I’d take some Xians over a lot of atheists any day of the week.

        Personally, I find that most atheists have a far more liberal outlook that even moderate Christians. I find atheists for the most part are far more tuned into issues of equality. Whereas, even some good intentioned Christians can be quite bigoted when it comes to things like gay marriage etc.

        Any demographic has it’s anomalies of course, but I think as a general trend, at least from my experience, Christians have quite some ground to make up before they can even begin to claim that secular morality is some how inferior to their divine authored absolute morality.

        • P J Knight says

          I didn’t use the term liberal because of the political over-tones in this context! (I feel betrayed by the Liberals getting into bed with the Tories!).

          I wouldn’t necessarily disagree with your final point, but atheists these days can be so bloody self-righteous and confrontational it aggravates me! That’s why I always describe myself in other terms, such as being a secular humanist. My atheism isn’t a belief but an incredulity, I don’t think it informs my core values.

      • Monocle Smile says

        “The only thing necessary for the triumph [of evil] is for good men to do nothing.”
        -Edmund Burke

        Yes, actions are more important than raw beliefs. However, my foremost criticism of religious moderates is their apparently unwillingness to call out extremists because they’re still “on their side.” This is a major problem in the US; there’s very little in-house opposition to the Pat Robertsons and Ted Haggards of the world. So it’s not that Christians can’t be good people who leave other people alone, but it’s that their beliefs prevent them from taking action against those who ARE wreaking havoc in the name of their religion.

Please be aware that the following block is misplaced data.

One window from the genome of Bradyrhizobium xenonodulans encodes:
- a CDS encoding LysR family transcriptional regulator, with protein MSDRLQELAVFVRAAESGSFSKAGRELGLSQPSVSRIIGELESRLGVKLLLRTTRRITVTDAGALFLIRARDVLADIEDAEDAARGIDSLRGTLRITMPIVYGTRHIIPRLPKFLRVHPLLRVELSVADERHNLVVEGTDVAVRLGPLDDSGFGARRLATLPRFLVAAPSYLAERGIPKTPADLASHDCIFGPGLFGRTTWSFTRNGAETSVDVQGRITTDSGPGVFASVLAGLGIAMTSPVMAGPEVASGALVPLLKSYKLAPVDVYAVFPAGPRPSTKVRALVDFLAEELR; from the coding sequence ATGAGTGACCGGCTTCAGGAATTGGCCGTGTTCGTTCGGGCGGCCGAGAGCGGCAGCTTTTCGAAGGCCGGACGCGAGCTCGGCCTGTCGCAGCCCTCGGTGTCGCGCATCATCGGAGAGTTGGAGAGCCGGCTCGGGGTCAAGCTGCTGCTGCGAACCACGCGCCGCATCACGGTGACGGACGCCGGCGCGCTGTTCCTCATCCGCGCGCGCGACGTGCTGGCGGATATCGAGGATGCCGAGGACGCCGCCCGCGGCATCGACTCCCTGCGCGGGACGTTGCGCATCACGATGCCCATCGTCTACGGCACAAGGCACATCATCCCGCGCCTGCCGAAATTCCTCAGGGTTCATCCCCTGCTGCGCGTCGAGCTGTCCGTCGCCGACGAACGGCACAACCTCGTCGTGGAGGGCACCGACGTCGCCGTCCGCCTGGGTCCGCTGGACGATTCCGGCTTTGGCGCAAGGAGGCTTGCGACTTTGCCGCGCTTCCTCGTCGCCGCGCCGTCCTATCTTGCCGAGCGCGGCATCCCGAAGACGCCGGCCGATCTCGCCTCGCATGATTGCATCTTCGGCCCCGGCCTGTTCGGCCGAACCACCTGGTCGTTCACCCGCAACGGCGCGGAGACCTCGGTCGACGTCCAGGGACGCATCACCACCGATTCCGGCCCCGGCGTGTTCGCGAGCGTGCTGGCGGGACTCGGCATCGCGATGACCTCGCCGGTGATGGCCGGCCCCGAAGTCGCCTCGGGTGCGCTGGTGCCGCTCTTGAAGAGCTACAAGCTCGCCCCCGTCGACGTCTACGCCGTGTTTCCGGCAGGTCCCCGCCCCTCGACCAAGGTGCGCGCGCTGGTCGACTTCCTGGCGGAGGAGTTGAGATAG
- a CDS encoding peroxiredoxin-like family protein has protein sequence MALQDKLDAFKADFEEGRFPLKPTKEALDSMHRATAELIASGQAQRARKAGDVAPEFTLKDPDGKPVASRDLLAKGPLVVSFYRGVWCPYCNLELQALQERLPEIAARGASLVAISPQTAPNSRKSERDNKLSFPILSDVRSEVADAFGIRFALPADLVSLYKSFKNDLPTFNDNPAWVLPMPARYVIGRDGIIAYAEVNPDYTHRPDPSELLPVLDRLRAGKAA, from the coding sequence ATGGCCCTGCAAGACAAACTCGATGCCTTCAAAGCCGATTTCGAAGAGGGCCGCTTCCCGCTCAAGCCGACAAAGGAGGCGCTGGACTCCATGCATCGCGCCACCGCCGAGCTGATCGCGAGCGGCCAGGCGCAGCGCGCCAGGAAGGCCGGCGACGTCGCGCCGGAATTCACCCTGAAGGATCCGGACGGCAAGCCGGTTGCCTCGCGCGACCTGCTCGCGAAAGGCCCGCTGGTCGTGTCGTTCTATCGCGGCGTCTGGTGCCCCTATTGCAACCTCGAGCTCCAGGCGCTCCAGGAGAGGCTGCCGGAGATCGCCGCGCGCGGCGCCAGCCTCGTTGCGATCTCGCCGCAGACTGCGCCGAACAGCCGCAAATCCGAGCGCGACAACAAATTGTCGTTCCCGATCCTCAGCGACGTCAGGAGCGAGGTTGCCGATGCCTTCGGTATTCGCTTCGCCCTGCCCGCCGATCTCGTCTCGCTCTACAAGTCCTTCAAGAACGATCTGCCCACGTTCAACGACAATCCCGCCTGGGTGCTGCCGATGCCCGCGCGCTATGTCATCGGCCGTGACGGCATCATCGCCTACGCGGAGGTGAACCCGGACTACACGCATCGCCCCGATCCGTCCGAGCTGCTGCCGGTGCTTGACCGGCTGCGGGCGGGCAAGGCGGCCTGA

• says

          The point to me, that is inescapable, is that their CORE doctrine is that all humanity is evil and should be executed by rights. And they have no problem teaching this to children, and even, in many cases, including children in their “everyone deserves to die” category. They believe Jesus was executed where YOU should have been–and YOU means EVERYONE–very often even children. What sort of message it THAT for a child? “God thinks you ought to be dead–and I agree”?

          Considering what the religion ACTUALLY teaches, it’s a wonder there are as many nice Christians as there are.

          • Lord Narf says

            It would be more moral if they stopped at execution, for that matter … although I guess the annihilation doctrine that some fuzzy Christians teach would be a fair metaphor for execution.

          • Paul Wright says

            I agree. This whole concept of original sin leading to a cult based on a human sacrifice which binds everyone to being wicked AT BIRTH ! and needing to be saved is indeed a wicked creation from my point of view, although I understand fully how Christians have a diametric view.